May 1 is traditionally National College Decision Day, when applicants must inform the colleges they applied to whether they’ll be attending. With the FAFSA delays, many colleges are pushing that deadline out to May 15 or even June 1. This is to ensure that students have their financial aid offer in hand before they decide which college to attend. Make sure you understand the deadlines for the colleges you applied to — they may be different.

June 30: File Your FAFSA for Last Year

You must file the FAFSA no later than June 30 for the school year you are requesting aid for. For the academic year 2023-24, you must file by June 30, 2024, at the very latest, and for the academic year 2024-25, the final federal deadline is June 30, 2025.

This FAFSA deadline comes after you’ve already attended and, likely, paid for school. You generally don’t want to wait this long. However, if you do, you can often receive grants and loans retroactively to cover what you’ve already paid for the spring and fall semester. In some cases, you may be able to apply the funds to pay for 2023 summer courses.

State and Institutional FAFSA Deadlines

Individual states and colleges have different financial aid deadlines — which may be much earlier than the federal deadline. Here’s a look at two other key FAFSA deadlines to know.

Institutional FAFSA Deadlines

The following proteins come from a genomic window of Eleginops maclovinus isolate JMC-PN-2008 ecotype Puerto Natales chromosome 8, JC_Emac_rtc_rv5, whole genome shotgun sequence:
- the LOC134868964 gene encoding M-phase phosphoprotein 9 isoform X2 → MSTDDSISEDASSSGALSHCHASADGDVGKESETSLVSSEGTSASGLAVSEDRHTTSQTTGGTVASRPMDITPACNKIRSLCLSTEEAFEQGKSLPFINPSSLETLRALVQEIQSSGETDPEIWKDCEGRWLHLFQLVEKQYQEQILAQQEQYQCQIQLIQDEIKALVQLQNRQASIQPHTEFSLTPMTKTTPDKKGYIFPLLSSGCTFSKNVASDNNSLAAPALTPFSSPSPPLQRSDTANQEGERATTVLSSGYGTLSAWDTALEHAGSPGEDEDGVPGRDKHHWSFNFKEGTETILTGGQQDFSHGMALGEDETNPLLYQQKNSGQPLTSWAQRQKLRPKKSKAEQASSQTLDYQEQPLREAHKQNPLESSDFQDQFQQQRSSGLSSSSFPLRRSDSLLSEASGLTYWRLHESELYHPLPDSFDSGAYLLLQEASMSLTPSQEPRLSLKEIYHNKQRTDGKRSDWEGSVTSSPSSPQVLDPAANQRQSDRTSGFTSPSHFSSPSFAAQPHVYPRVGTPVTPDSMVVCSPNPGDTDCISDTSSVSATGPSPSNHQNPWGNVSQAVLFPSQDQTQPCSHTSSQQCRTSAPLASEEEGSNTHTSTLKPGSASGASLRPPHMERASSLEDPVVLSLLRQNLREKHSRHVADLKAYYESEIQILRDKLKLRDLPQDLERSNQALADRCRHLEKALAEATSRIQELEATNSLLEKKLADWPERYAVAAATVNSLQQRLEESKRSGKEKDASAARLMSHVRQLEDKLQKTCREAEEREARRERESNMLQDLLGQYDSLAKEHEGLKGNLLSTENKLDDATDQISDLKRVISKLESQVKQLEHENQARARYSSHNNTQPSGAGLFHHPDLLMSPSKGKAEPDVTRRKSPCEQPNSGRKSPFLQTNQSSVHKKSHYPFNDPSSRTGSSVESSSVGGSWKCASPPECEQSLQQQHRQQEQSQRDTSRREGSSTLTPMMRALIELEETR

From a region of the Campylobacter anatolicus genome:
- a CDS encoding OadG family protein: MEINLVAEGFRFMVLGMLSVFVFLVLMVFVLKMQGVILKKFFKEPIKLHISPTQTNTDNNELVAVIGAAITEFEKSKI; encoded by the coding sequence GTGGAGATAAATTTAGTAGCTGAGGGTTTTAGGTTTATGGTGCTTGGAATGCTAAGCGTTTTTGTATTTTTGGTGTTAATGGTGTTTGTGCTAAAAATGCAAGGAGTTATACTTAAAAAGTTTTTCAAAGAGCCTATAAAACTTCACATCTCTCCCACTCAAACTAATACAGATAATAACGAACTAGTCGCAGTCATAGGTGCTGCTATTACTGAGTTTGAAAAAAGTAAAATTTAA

While students have until the end of the school year to file the FAFSA, individual schools may have earlier deadlines. That means you need to get your FAFSA application in by the school’s date to be considered for the college’s own institutional aid. So if you are applying to several colleges, you may want to check each school’s FAFSA deadline and complete the FAFSA by the earliest one.

While filling out your FAFSA, you can include every school you’re considering, even if you haven’t been accepted to college yet.

State FAFSA Deadlines

States often have their own FAFSA deadlines. You can get information about state deadlines at
. Some states have strict cutoffs, while others are just best-practice suggestions — so you’ll want to check carefully. States may have limited funds to offer as well.

Federal FAFSA Deadline

Typically, the FAFSA becomes available on October 1, almost a full year in advance of the year that aid is awarded. For the 2024-25 academic year, the FAFSA opened a few months later than usual. However, the federal government gives you until June 30 of the year you are attending school to apply for aid.

It’s generally recommended that students fill out the FAFSA as soon as possible after it’s released for the next school year’s aid to avoid missing out on available funds. Plus, as noted above, there are often earlier school and state deadlines you’ll need to meet.